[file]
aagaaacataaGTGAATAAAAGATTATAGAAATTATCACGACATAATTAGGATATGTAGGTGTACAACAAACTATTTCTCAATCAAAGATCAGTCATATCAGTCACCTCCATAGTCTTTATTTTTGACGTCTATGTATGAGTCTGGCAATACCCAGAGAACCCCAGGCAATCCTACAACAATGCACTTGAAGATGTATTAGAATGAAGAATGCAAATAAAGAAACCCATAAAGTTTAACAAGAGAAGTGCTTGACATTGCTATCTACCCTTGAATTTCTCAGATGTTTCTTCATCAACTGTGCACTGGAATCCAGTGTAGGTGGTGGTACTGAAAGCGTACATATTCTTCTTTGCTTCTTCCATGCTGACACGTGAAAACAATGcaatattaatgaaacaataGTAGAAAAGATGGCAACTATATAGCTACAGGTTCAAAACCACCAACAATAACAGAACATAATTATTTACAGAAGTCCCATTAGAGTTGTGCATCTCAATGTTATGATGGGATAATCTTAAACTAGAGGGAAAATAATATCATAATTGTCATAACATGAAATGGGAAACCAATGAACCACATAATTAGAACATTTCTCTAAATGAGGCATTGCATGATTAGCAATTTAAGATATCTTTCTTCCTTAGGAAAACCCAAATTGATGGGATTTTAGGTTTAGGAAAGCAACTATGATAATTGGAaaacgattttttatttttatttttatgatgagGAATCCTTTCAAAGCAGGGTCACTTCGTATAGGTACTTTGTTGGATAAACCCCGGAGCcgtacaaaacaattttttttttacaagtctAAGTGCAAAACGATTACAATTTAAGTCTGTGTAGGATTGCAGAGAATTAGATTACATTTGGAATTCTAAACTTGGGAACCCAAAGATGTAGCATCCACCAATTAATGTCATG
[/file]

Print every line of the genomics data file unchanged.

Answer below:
aagaaacataaGTGAATAAAAGATTATAGAAATTATCACGACATAATTAGGATATGTAGGTGTACAACAAACTATTTCTCAATCAAAGATCAGTCATATCAGTCACCTCCATAGTCTTTATTTTTGACGTCTATGTATGAGTCTGGCAATACCCAGAGAACCCCAGGCAATCCTACAACAATGCACTTGAAGATGTATTAGAATGAAGAATGCAAATAAAGAAACCCATAAAGTTTAACAAGAGAAGTGCTTGACATTGCTATCTACCCTTGAATTTCTCAGATGTTTCTTCATCAACTGTGCACTGGAATCCAGTGTAGGTGGTGGTACTGAAAGCGTACATATTCTTCTTTGCTTCTTCCATGCTGACACGTGAAAACAATGcaatattaatgaaacaataGTAGAAAAGATGGCAACTATATAGCTACAGGTTCAAAACCACCAACAATAACAGAACATAATTATTTACAGAAGTCCCATTAGAGTTGTGCATCTCAATGTTATGATGGGATAATCTTAAACTAGAGGGAAAATAATATCATAATTGTCATAACATGAAATGGGAAACCAATGAACCACATAATTAGAACATTTCTCTAAATGAGGCATTGCATGATTAGCAATTTAAGATATCTTTCTTCCTTAGGAAAACCCAAATTGATGGGATTTTAGGTTTAGGAAAGCAACTATGATAATTGGAaaacgattttttatttttatttttatgatgagGAATCCTTTCAAAGCAGGGTCACTTCGTATAGGTACTTTGTTGGATAAACCCCGGAGCcgtacaaaacaattttttttttacaagtctAAGTGCAAAACGATTACAATTTAAGTCTGTGTAGGATTGCAGAGAATTAGATTACATTTGGAATTCTAAACTTGGGAACCCAAAGATGTAGCATCCACCAATTAATGTCATG